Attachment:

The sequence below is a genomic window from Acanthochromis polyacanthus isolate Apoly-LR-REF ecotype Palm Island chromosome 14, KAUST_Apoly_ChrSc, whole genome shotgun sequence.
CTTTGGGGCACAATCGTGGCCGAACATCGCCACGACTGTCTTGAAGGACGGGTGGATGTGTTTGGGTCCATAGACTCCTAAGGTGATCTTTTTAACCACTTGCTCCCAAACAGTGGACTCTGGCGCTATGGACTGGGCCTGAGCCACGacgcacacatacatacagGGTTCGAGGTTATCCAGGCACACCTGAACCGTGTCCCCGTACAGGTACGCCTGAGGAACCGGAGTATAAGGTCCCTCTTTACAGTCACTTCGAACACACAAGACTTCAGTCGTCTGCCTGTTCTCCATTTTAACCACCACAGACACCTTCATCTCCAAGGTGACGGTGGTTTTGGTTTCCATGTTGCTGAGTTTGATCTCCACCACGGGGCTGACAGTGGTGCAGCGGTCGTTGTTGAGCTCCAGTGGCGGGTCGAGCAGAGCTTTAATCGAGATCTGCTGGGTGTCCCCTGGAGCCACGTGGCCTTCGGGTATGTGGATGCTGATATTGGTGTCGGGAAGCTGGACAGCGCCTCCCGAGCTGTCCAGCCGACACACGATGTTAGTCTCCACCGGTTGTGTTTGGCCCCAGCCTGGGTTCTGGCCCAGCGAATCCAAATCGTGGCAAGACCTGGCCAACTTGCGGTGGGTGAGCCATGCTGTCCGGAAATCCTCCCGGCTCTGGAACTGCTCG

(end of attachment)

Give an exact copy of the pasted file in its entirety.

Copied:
The sequence below is a genomic window from Acanthochromis polyacanthus isolate Apoly-LR-REF ecotype Palm Island chromosome 14, KAUST_Apoly_ChrSc, whole genome shotgun sequence.
CTTTGGGGCACAATCGTGGCCGAACATCGCCACGACTGTCTTGAAGGACGGGTGGATGTGTTTGGGTCCATAGACTCCTAAGGTGATCTTTTTAACCACTTGCTCCCAAACAGTGGACTCTGGCGCTATGGACTGGGCCTGAGCCACGacgcacacatacatacagGGTTCGAGGTTATCCAGGCACACCTGAACCGTGTCCCCGTACAGGTACGCCTGAGGAACCGGAGTATAAGGTCCCTCTTTACAGTCACTTCGAACACACAAGACTTCAGTCGTCTGCCTGTTCTCCATTTTAACCACCACAGACACCTTCATCTCCAAGGTGACGGTGGTTTTGGTTTCCATGTTGCTGAGTTTGATCTCCACCACGGGGCTGACAGTGGTGCAGCGGTCGTTGTTGAGCTCCAGTGGCGGGTCGAGCAGAGCTTTAATCGAGATCTGCTGGGTGTCCCCTGGAGCCACGTGGCCTTCGGGTATGTGGATGCTGATATTGGTGTCGGGAAGCTGGACAGCGCCTCCCGAGCTGTCCAGCCGACACACGATGTTAGTCTCCACCGGTTGTGTTTGGCCCCAGCCTGGGTTCTGGCCCAGCGAATCCAAATCGTGGCAAGACCTGGCCAACTTGCGGTGGGTGAGCCATGCTGTCCGGAAATCCTCCCGGCTCTGGAACTGCTCG